*365 45. This Court accordingly finds that the term site should not be expansively defined. The term implies a specific location in the immediate vicinity of the platform's placement. Any attempt by this Court to say whether 2 miles, 5 miles, or even 15 miles away was still part of the job site would be arbitrary and futile.

46. Salvage operations were undertaken by McDermott on October 21 at 7:40 p. m. and concluded at noon on November 22. At the conclusion of the salvage operations, McDermott submitted an invoice for all costs incurred in the amount of $1,395,295.67. The invoice covered the period from October 19, 1975, to November 22, 1975. The surveyor representing McDermott and underwriter's interests disallowed the sum of $104,000 as representing costs incurred between October 19, 1975 and October 21, 1975, before the salvage operations were commenced. During that period, work continued on the platform which became no relation to the salvage operations, i. e., during the A-4 and B-4 pilings, which in fact were removed to the salvage operations.

47. Additional expenses in the amount of $113,594.74 were incurred by Pennzoil during the salvage and repair operations. The policy was subject to a deductible of $25,000, thus the total amount incurred by McDermott & Pennzoil for restoration of the platform was $1,379,890.41.

48. From 1940 hours on October 21, 1975, until 1200 hours on November 22, 1975, when the piling was restored to its prior condition, a total of 760 hours elapsed. Dividing the total cost by 760 hours, the average hourly cost for the work accomplished was $1,815.65.

49. Of the 760 hours required to conduct the repairs, 380 hours represented actual working time or time when the derrick barge remained alongside the platform but was unable to work because of heavy weather; 380 hours represented time when because of severe weather the derrick barge was required to pick up her spread of anchors and move off location the distance of at least two miles to wait for the weather to moderate.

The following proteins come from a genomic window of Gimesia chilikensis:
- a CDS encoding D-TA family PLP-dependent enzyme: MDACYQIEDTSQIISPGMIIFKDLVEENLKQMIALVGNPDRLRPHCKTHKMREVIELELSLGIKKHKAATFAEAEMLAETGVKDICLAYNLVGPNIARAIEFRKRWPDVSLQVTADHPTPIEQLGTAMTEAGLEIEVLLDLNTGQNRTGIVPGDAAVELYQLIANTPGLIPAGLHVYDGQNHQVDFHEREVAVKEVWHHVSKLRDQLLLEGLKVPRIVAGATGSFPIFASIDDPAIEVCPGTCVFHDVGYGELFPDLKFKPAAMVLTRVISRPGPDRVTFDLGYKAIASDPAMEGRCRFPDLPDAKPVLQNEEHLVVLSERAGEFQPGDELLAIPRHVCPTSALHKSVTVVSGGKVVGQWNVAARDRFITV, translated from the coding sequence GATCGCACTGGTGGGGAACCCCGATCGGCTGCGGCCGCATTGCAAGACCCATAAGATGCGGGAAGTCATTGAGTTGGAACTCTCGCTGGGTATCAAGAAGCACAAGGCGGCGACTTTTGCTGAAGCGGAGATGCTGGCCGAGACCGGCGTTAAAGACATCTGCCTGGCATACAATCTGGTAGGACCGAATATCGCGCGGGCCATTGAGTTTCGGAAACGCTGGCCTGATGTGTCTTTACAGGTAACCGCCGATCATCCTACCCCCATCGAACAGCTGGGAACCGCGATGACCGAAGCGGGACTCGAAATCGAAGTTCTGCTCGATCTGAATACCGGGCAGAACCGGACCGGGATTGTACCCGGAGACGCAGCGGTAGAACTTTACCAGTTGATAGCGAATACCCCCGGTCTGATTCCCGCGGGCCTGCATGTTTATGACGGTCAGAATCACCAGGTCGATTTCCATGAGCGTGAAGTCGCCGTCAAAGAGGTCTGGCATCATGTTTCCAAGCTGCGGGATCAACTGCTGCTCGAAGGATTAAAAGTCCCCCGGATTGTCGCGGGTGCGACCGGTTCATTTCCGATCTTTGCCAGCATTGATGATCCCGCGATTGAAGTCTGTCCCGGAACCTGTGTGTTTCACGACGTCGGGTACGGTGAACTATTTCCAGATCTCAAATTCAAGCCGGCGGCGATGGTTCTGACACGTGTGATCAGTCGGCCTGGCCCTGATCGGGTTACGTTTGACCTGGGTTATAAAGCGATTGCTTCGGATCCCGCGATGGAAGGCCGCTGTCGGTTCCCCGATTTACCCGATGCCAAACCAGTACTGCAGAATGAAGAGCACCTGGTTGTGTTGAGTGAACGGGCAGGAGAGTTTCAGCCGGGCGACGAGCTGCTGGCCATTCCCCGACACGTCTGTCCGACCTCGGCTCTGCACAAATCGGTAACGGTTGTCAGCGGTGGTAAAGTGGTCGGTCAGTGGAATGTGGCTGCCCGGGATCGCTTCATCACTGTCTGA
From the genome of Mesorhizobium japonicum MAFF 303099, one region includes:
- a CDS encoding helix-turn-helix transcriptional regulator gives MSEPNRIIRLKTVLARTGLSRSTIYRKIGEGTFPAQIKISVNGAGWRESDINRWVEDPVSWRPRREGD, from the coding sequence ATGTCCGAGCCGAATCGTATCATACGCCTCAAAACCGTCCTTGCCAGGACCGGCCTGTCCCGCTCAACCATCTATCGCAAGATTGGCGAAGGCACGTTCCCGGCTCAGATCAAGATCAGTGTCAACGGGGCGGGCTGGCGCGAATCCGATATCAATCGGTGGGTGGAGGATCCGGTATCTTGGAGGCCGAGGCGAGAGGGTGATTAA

50. Using the actual working time of 380 hours and the average hourly rate of $1,815.65, the total amount recoverable under the policy for actual work time during salvage operations was $689,947.00.

51. The assureds in this matter have claimed the right to recover penalties and attorney's fees under the Louisiana statute, RS 22:658, penalizing an assurer for the failure to pay any claim due within sixty days after receipt of satisfactory proof of loss. This Court, however, is not convinced that Louisiana law applies or that the policy is, in fact, a Louisiana policy.

52. As pointed out by the assureds at trial, the policy in question is a marine policy covering, at least in part, certain marine risks in the construction and installation of an offshore platform. This Court accepts the assureds' characterization of the policy, but we must be guided accordingly.

53. A policy of marine insurance has always been considered as a maritime contract, partly because of the distinct flavor of the perils and risks insured, and partly because of the world-wide significance of marine insurance law as a "maritime subject par excellence". Gilmore & Black, The Law of Admiralty, pp. 49, 70 (1972 Ed.).

54. This raises the important question of what law governs. To this end we must be guided by the case of Wilburn Boat Co. v. Fireman's Fund Ins. Co., 348 U.S. 310, 75 S. Ct. 368, 99 L. Ed. 337 (1955).

55. In Wilburn, the Court decided that there was no rule of federal origin or application defining the effects of warranties in marine insurance policies, and that, in the absence of such rule, the Court would not fashion one. The case was remanded to the lower court with directions to give effect to state statutes. See also Gilmore & Black, supra, pp. 48-49, 68-70.

56. The question of whether federal or local law applies to a marine insurance contract can present troublesome questions. Compare Wilburn Boat Co. v. Fireman's Fund Ins. Co., supra, 348 U.S. 310, with *366 Kossick v. United Fruit Co., 365 U.S. 731, 81 S. Ct. 886, 6 L. Ed. 2d 852 (1961). See also Irwin v. Eagle Star Ins. Co., 455 F.2d 827, 829-830 (CA 5, 1972).